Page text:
The Social Atom: Why the Rich Get Richer, Cheaters Get Caught, and Your Neighbor Usually Looks Like You

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Bloomsbury Publishing USA, 05.12.2008 - 256 Seiten
The idiosyncrasies of human decision-making have confounded economists and social theorists for years. If each person makes choices for personal (and often irrational) reasons, how can people's choices be predicted by a single theory? How can any economic, social, or political theory be valid? The truth is, none of them really are.
Mark Buchanan makes the fascinating argument that the science of physics is beginning to provide a new picture of the human or "social atom," and help us understand the surprising, and often predictable, patterns that emerge when they get together. Look at patterns, not people, Buchanan argues, and rules emerge that can explain how movements form, how interest groups operate, and even why ethnic hatred persists. Using similar observations, social physicists can predict whether neighborhoods will integrate, whether stock markets will crash, and whether crime waves will continue or abate.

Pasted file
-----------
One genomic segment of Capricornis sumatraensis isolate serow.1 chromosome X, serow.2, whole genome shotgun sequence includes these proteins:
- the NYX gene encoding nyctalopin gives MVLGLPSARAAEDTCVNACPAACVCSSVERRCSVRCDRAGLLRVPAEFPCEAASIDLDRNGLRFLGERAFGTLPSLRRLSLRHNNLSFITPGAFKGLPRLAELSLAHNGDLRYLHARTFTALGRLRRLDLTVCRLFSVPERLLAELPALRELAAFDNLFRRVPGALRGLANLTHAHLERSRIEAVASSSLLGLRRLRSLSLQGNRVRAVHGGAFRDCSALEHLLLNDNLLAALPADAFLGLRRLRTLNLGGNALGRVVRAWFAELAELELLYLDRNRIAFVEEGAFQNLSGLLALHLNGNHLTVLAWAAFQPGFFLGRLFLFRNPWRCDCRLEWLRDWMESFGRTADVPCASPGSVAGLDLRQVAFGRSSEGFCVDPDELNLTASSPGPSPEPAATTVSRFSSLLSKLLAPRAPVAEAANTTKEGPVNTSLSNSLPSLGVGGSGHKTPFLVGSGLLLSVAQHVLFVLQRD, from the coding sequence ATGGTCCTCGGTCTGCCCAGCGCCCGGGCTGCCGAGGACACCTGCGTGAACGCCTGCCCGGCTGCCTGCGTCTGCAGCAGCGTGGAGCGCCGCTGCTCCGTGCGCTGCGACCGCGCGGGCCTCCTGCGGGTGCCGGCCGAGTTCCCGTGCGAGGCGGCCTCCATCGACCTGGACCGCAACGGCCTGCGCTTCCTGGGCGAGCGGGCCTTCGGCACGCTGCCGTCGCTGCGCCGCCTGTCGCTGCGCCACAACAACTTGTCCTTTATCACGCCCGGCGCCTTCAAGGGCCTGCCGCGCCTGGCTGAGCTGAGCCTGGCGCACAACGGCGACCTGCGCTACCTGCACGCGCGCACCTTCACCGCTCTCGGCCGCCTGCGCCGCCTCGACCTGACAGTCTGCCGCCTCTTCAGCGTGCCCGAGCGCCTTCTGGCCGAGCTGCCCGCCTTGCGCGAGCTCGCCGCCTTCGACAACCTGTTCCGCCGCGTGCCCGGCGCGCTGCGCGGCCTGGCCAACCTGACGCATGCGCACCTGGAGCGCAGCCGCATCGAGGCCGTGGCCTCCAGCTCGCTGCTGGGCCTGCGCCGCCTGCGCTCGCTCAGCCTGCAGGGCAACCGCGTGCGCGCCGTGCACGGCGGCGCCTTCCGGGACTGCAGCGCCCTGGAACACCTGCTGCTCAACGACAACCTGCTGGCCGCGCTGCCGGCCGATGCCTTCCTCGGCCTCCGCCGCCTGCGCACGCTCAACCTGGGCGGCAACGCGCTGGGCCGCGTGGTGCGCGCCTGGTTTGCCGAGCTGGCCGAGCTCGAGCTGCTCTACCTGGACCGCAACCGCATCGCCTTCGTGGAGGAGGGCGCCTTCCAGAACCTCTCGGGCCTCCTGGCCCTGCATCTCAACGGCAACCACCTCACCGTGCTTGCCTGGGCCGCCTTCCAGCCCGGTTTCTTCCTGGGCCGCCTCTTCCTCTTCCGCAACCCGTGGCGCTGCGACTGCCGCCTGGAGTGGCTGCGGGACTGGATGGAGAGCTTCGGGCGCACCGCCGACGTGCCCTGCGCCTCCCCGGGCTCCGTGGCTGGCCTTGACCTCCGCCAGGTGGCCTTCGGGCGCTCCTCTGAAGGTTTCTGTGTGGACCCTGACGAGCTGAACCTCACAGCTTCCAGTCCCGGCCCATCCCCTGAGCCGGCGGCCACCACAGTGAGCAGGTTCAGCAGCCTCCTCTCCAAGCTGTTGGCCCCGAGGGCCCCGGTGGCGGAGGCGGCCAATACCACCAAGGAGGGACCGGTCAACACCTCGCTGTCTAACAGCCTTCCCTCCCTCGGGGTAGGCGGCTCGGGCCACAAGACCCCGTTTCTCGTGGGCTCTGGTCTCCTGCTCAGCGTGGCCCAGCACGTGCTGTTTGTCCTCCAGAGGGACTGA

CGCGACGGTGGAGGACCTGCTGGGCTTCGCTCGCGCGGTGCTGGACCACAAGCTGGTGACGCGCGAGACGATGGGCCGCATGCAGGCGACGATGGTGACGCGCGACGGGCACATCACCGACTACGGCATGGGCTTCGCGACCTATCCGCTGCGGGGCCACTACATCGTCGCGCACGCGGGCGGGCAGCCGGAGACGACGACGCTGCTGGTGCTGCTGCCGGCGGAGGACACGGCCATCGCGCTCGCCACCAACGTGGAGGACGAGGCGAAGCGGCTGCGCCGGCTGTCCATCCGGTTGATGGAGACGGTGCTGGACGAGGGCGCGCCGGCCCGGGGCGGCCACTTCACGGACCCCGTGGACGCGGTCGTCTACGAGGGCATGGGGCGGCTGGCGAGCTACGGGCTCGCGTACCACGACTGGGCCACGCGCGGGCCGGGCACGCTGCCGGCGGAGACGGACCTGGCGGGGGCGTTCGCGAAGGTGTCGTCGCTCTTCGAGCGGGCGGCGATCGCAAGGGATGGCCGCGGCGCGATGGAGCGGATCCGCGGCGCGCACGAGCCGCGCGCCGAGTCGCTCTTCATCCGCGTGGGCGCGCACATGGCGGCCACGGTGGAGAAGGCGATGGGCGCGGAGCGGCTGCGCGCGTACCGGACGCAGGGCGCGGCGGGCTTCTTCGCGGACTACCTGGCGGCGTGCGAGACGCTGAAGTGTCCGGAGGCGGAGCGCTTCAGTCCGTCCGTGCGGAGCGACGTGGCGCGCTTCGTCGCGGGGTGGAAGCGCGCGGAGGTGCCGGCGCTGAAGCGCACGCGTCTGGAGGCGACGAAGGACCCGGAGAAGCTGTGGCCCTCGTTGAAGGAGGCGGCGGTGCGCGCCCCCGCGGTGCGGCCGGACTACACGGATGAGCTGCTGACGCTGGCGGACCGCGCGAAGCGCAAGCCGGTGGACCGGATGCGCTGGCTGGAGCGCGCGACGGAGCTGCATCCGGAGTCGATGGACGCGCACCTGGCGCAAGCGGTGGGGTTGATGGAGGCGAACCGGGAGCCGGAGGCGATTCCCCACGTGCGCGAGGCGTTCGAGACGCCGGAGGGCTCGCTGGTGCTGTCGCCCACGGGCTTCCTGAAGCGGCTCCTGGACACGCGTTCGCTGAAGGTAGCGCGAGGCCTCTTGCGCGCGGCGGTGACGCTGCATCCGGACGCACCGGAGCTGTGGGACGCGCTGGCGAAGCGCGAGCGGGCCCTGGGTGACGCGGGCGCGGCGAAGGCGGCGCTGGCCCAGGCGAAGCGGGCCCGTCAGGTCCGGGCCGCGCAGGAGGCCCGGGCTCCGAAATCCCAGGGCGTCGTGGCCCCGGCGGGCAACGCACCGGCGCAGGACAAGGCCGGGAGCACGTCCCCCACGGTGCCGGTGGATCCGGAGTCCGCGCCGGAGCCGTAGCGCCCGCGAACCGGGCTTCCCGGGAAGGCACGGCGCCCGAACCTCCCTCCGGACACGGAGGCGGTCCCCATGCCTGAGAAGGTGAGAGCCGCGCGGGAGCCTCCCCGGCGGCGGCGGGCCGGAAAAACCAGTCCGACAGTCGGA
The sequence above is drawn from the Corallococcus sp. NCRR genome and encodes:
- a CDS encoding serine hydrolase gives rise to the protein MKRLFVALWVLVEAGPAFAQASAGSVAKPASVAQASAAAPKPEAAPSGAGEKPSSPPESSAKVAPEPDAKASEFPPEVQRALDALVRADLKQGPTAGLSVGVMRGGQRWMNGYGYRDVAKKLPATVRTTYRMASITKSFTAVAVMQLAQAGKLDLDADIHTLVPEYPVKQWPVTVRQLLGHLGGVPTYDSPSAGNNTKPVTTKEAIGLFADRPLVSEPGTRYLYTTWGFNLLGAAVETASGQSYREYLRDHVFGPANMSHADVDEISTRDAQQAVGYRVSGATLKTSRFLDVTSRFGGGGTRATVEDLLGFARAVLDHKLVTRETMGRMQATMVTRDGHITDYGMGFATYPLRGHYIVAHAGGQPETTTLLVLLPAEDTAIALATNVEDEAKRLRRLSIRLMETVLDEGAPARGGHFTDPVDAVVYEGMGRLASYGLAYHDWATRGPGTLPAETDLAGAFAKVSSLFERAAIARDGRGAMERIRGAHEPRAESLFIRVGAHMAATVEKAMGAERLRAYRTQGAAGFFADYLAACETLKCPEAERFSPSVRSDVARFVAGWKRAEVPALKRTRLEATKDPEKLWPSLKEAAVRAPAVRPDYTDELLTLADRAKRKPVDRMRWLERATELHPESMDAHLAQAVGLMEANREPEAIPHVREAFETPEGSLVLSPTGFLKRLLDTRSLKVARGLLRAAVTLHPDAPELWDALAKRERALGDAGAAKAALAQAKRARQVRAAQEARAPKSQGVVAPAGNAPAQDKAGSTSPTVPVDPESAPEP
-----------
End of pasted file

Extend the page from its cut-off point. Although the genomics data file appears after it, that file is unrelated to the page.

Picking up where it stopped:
Brimming with mind games and provocative experiments, The Social Atom is an incisive, accessible, and comprehensive argument for a whole new way to look at human social behavior.
 

Inhalt

Think Patterns Not People
1
The Human Problem
21
Our Thinking Instincts
43
The Adaptive Atom
65
The Imitating Atom
90
The Cooperative Atom
112
Together Apart
140
Conspiracies and Numbers
164
Forward to the Past
187
Acknowledgments
203
Notes
205
Index
233
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Autoren-Profil (2008)

Mark Buchanan is an American physicist and author. He was formerly an editor with the international journal of science Nature (journal), and the popular science magazine New Scientist. He has been a guest columnist for the New York Times, and currently writes a monthly column for the journal Nature Physics. Buchanan's books and articles typically explore ideas of modern physics, especially in quantum theory or condensed matter physics, with an emphasis on efforts to use novel concepts from physics to understand patterns and dynamics elsewhere, especially in biology or in the human social sciences. Key themes include, but are not limited to the (often overlooked) importance of spontaneous order or self-organization in collective, complex systems.

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